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    Asylum Orphanage (My New Novel)


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    Join date : 2008-07-02
    Age : 27
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    Asylum Orphanage (My New Novel)

    Post  kazukifafner on Thu Jan 01, 2009 1:34 pm

    I'll be posting my new novel (Asylum Orphanage) chapters as they are finished. That's all for now (BTW, I don't know when chapter one will get done, lol).

    EDIT: Changed the topic title. I figured I might as well post up the first part of Chapter 1 (this isn't the whole thing, jut the first part of it). Well, here we go.


    A doctor and nurse stood talking to one another just outside the waiting room. The gray-haired man looked far calmer than the nurse who clutched a clipboard to her chest, small tears dropping from her eyes. The old doctor had seen his fair share of hardships in his time, and then some. He was use to the world's cruelty, but it would take a couple years before the new nurse would grow accustomed to working in a hospital.

    “What should we do now?” The nurse asked, her voice giving off a hesitant tone.

    “What do you mean? We have to tell him,” replied the doctor, as firm as ever.

    “How can you say that so quickly!? That boy just lost his parents, and he doesn't even know it yet!”

    “Calm down, if you cause a scene, this will be a lot harder than it already is. I don't like it anymore than you do, but it's our job. We can't have him sit there forever.”

    The man looked through the door's window into the waiting room. On the left side, sitting patiently on a gray couch, sat a boy no older than twelve. His short, white hair stood out from most of the people, though his white shirt and jeans certainly didn't. In particular, the doctor noticed the boy's emerald green eyes, or rather, the expression they revealed. He saw no trace of anxiety, fear, sorrow, or anything else. All he saw were a pair of green empty eyes that stared at the bare table in front of him.

    The doctor took one more glance at the nurse, who was visibly shaken, and said, “Very well, you don't have to do this. I'll tell him myself. Just go on with your other duties.”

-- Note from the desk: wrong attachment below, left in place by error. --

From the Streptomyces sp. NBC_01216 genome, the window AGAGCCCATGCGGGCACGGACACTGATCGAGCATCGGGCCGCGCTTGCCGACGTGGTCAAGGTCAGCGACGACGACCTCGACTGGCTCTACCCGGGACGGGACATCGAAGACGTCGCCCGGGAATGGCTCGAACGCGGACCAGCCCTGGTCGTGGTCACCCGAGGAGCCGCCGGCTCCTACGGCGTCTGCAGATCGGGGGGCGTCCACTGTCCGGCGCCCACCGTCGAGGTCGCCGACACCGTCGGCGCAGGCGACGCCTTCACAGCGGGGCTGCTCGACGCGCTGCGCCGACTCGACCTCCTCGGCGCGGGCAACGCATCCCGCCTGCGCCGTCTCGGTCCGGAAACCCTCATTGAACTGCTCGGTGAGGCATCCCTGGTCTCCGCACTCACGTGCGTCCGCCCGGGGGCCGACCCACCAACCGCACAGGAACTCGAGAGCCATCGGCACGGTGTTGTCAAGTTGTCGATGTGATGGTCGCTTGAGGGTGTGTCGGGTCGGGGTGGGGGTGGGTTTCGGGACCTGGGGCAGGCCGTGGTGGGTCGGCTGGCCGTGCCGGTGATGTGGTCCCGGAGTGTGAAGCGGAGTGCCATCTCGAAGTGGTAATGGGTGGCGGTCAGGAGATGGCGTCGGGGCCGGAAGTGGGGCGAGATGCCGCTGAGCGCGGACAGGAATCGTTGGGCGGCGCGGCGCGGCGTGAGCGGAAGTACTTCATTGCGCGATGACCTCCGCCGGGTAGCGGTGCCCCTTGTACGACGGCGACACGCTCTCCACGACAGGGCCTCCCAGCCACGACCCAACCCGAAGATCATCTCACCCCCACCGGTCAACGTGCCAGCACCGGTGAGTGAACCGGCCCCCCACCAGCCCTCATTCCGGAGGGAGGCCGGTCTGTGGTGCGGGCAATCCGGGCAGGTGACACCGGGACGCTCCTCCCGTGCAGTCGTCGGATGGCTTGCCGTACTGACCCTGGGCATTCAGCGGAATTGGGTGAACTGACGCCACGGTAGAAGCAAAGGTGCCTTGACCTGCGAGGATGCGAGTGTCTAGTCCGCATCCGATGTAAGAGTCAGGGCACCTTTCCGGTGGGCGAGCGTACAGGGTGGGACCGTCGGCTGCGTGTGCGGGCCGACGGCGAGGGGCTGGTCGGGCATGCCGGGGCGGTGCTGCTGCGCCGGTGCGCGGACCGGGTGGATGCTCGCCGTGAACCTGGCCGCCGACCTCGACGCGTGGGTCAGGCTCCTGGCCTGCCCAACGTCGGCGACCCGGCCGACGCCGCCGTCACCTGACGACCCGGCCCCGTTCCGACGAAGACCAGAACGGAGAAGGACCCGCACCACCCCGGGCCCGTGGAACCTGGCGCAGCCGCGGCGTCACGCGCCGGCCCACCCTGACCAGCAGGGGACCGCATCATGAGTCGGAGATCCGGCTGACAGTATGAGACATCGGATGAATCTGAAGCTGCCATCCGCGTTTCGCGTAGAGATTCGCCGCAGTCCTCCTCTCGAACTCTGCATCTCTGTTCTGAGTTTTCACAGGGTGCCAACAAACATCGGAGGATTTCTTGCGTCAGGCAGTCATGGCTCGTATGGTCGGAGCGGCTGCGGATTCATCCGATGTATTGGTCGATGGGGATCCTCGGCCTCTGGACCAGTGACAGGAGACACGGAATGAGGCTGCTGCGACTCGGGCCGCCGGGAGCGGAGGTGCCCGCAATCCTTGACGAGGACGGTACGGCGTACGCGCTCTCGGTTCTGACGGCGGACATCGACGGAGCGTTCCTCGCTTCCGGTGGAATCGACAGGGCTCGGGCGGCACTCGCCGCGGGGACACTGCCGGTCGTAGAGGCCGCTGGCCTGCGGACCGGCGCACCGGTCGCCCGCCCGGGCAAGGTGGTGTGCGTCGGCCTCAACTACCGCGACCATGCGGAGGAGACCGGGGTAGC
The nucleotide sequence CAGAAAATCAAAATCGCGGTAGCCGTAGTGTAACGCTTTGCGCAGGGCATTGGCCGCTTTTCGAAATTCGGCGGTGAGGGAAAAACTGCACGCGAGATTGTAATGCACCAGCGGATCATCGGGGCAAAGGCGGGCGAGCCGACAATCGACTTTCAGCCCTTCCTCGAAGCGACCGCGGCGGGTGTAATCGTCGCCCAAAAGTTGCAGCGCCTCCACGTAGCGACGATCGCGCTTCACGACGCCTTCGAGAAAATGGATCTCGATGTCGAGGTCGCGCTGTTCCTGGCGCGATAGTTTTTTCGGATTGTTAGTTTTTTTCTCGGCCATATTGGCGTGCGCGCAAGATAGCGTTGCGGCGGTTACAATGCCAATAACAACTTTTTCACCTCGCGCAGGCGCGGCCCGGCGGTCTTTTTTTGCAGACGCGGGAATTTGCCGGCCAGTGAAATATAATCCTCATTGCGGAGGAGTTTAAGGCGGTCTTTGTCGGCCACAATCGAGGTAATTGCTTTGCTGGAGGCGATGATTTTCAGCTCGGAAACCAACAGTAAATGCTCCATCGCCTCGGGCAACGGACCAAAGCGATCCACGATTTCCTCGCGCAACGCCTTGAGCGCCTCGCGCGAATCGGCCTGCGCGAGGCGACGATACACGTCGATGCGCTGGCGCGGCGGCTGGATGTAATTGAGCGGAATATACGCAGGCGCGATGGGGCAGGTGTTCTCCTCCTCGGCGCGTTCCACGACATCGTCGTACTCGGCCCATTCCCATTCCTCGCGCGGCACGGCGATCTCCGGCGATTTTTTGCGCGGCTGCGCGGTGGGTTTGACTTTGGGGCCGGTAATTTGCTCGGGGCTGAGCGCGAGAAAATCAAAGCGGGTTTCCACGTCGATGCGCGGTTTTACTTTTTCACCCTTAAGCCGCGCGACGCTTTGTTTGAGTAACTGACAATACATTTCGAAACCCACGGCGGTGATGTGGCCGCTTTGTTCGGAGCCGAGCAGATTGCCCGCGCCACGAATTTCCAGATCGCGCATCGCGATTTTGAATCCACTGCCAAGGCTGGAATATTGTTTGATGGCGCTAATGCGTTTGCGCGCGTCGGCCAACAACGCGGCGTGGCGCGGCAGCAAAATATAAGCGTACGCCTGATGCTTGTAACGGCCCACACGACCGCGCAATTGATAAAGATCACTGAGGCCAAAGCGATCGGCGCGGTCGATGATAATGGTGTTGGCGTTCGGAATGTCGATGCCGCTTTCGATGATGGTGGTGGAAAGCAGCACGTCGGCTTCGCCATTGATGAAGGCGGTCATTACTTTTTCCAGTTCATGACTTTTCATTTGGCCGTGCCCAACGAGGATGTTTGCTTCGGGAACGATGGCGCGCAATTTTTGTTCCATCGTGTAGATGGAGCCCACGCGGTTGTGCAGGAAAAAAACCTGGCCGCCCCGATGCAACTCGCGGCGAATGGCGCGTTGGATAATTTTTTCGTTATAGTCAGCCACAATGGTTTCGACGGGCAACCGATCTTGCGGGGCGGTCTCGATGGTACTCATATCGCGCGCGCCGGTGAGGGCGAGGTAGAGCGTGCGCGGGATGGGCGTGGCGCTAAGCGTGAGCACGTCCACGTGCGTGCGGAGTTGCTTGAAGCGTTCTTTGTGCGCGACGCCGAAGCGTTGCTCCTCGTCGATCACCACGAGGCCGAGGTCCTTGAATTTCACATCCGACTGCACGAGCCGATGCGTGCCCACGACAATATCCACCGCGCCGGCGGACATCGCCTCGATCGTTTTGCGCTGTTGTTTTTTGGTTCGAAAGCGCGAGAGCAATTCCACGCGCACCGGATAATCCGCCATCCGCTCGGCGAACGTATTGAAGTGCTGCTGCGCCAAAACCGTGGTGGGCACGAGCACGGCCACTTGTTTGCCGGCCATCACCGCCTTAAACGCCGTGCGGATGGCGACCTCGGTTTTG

“Thank you, sir!” She said, walking away towards any task that didn't involve that kid or his deceased parents.

    With a short sigh to regain his composure, the doctor entered the waiting room. He slid a dollar bill into a nearby vending machine, and pulled a Root Beer from the flap near the bottom. He took out another dollar and got another Root Beer. The man walked over to the boy and sat down next to him on the couch. The twelve-year-old looked over at him with the same indifferent eyes that he had witnessed only moments ago. The doctor forced a smile on his face and offered one of the beverages to him, which the boy took.

    As the boy popped the tab to his Root Beer, the doctor asked him, “What's your name, son?”

    “Ised,” the boy answered plainly. Ised lifted the can to his lips and downed half of the drink in a few large gulps. He took in sharp breath when he lowered it from his mouth. The doctor sat in awe at how fast this kid began to drink it. Almost as if he hadn't had anything decent to drink in a long time. Shaking the thought from his head, the doctor continued.

    “I'm sorry, but I'm afraid I have some bad news.” The doctor waited for some sort of reaction, but when he didn't get one, he continued. “Son, a few minutes ago, your parents passed away.”

    Ised took a slight pause, and then brought the can up to his mouth for another drink. One swallow later, he brought it back down. Still, except for that minor pause, the boy showed no signs of emotion at all. He didn't even glance at the doctor but kept staring at the table in front of him. The old man was so surprised at this; he wasn't sure what he should say next. The best he could do was reassure him that he wouldn't have to stay in the hospital forever.

    “Don't worry, everything is set up. There's a wonderful place for you to live not too far from here. A very nice lady runs it, and I guarantee that you'll be taken care of.” He set his unopened can of Root Beer down on the table. “I'll just leave this here with you.” The doctor stood up and walked outside the waiting room, took out his cell phone, and dialed a number. It took several rings, but his call was finally answered, and a man's voice came through from the ear piece.

    “Hello?” The man began.

    “It's me,” the doctor answered. “You can pick up the boy now.”

    “How does he look?”

    “It's just as Ms. Chymhelliad predicted, this kid doesn't seem to have any feelings left. His parents must've done a number on him. I can't believe someone would experiment on their own kids like that.”

    “You realize that our group does the same thing, right?”

    “Yeah, but – at least we only take in other kids. It's just not right to – “

    “Don't start preaching about circumstance. All you're supposed to do is inform us when a potential subject shows up, nothing else. Don't get yourself involved anymore than you have to. After a certain point, you won't be able to return to the life you live now.”

    The doctor swallowed hard, “Y – yes, sir. Of course.”

    “I'll be picking him up now. I suggest you get back to your job.”

    “I understand.” The doctor hung up and quickly walked deeper into the hospital.

    * * *

    Ised stared at the Root Beer in his hand. He couldn't believe that his parents were actually dead. While he felt some sense of paternal loss, it didn't faze him nearly as much as he had expected. After the way his parents had treated him and his dead, older brother; it shouldn't be too surprising that he wouldn't be too upset. In fact, Ised felt more relief than he did sorrow. He wouldn't have to worry about his parents' experimentations any longer.